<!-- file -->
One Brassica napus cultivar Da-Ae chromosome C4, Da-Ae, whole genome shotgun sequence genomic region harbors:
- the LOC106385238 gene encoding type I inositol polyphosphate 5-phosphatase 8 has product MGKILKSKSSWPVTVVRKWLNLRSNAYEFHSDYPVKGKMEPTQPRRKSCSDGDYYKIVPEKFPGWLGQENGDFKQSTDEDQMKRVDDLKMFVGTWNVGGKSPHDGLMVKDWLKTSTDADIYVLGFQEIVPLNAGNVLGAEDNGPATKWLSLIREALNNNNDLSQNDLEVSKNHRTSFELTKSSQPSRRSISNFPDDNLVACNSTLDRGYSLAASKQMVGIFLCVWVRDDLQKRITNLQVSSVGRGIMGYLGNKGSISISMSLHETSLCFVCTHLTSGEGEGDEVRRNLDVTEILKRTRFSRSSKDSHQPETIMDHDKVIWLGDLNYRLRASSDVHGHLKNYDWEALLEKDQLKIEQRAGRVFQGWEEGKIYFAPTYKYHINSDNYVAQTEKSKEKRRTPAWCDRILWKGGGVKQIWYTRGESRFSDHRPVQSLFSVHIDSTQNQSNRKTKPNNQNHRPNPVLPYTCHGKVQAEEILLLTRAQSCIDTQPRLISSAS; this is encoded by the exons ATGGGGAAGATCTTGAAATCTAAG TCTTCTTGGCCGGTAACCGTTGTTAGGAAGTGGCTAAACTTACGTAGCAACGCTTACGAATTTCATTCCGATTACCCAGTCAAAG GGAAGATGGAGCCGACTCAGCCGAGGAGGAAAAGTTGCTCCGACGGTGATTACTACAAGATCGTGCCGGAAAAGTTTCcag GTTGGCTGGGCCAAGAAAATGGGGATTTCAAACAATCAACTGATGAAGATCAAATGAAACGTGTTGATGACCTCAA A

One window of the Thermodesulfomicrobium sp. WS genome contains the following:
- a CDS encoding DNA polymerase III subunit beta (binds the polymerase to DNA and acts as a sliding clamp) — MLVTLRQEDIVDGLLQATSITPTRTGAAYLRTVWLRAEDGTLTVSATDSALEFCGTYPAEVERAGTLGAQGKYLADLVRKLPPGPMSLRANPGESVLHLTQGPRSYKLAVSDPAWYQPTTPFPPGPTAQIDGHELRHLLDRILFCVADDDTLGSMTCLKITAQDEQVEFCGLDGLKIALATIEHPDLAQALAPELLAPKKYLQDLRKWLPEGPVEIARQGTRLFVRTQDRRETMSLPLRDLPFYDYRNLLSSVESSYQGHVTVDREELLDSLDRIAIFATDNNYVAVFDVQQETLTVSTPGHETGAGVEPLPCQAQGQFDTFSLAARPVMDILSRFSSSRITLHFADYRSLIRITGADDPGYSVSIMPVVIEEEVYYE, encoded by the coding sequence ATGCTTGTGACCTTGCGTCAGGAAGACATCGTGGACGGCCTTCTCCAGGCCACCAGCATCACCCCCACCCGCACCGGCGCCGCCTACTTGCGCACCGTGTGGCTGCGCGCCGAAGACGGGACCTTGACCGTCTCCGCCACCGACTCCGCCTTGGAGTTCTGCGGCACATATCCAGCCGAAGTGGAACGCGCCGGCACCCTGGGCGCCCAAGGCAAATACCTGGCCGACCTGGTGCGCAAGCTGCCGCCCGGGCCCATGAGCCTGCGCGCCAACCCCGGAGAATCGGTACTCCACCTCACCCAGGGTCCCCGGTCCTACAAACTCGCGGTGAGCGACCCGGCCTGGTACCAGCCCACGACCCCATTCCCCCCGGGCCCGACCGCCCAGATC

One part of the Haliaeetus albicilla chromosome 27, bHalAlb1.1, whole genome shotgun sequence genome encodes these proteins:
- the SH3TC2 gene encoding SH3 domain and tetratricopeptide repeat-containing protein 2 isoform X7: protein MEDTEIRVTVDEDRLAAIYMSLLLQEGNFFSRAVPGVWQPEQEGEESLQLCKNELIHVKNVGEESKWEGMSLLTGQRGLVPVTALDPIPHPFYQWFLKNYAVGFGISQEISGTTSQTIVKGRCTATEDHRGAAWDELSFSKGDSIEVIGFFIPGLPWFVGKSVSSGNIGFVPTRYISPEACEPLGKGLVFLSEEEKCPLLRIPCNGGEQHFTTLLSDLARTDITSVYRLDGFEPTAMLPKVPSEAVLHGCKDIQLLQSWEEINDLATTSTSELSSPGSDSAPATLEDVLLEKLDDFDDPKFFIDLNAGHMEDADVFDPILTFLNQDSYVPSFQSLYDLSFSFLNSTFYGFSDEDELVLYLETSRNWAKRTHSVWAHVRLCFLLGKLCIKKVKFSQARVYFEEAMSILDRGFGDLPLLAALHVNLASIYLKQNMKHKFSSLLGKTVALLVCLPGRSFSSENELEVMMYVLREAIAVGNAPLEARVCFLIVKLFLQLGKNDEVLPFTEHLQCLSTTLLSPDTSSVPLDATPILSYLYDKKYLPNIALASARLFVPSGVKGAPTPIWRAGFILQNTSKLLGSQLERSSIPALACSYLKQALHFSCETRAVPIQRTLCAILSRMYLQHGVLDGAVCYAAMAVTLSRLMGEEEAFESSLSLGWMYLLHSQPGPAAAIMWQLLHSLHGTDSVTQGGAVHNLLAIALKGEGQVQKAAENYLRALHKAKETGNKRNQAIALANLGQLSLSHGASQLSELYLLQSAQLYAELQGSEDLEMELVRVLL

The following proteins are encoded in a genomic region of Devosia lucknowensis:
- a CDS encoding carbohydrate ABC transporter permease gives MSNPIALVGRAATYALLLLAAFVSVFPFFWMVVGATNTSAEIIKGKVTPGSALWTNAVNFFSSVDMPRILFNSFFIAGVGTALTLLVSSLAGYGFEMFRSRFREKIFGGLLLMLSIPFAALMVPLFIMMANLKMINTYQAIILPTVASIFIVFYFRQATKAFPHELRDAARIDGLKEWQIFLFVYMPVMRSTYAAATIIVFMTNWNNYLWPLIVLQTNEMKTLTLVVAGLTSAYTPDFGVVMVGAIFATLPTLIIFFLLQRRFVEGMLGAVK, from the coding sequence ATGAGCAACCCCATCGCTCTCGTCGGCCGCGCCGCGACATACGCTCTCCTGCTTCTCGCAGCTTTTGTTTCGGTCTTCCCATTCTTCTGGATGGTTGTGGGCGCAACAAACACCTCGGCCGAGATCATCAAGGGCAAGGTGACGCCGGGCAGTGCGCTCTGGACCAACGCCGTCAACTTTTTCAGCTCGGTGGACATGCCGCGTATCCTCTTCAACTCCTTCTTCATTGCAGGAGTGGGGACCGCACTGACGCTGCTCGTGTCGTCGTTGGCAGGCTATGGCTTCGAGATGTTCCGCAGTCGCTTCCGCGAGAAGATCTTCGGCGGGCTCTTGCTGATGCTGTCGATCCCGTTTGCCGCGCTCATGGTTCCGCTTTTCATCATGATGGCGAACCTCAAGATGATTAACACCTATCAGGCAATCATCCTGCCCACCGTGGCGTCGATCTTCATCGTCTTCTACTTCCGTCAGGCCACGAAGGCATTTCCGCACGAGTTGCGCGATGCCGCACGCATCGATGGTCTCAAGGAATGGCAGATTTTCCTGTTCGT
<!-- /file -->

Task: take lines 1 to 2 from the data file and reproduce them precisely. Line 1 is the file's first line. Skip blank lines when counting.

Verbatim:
One Brassica napus cultivar Da-Ae chromosome C4, Da-Ae, whole genome shotgun sequence genomic region harbors:
- the LOC106385238 gene encoding type I inositol polyphosphate 5-phosphatase 8 has product MGKILKSKSSWPVTVVRKWLNLRSNAYEFHSDYPVKGKMEPTQPRRKSCSDGDYYKIVPEKFPGWLGQENGDFKQSTDEDQMKRVDDLKMFVGTWNVGGKSPHDGLMVKDWLKTSTDADIYVLGFQEIVPLNAGNVLGAEDNGPATKWLSLIREALNNNNDLSQNDLEVSKNHRTSFELTKSSQPSRRSISNFPDDNLVACNSTLDRGYSLAASKQMVGIFLCVWVRDDLQKRITNLQVSSVGRGIMGYLGNKGSISISMSLHETSLCFVCTHLTSGEGEGDEVRRNLDVTEILKRTRFSRSSKDSHQPETIMDHDKVIWLGDLNYRLRASSDVHGHLKNYDWEALLEKDQLKIEQRAGRVFQGWEEGKIYFAPTYKYHINSDNYVAQTEKSKEKRRTPAWCDRILWKGGGVKQIWYTRGESRFSDHRPVQSLFSVHIDSTQNQSNRKTKPNNQNHRPNPVLPYTCHGKVQAEEILLLTRAQSCIDTQPRLISSAS; this is encoded by the exons ATGGGGAAGATCTTGAAATCTAAG TCTTCTTGGCCGGTAACCGTTGTTAGGAAGTGGCTAAACTTACGTAGCAACGCTTACGAATTTCATTCCGATTACCCAGTCAAAG GGAAGATGGAGCCGACTCAGCCGAGGAGGAAAAGTTGCTCCGACGGTGATTACTACAAGATCGTGCCGGAAAAGTTTCcag GTTGGCTGGGCCAAGAAAATGGGGATTTCAAACAATCAACTGATGAAGATCAAATGAAACGTGTTGATGACCTCAA A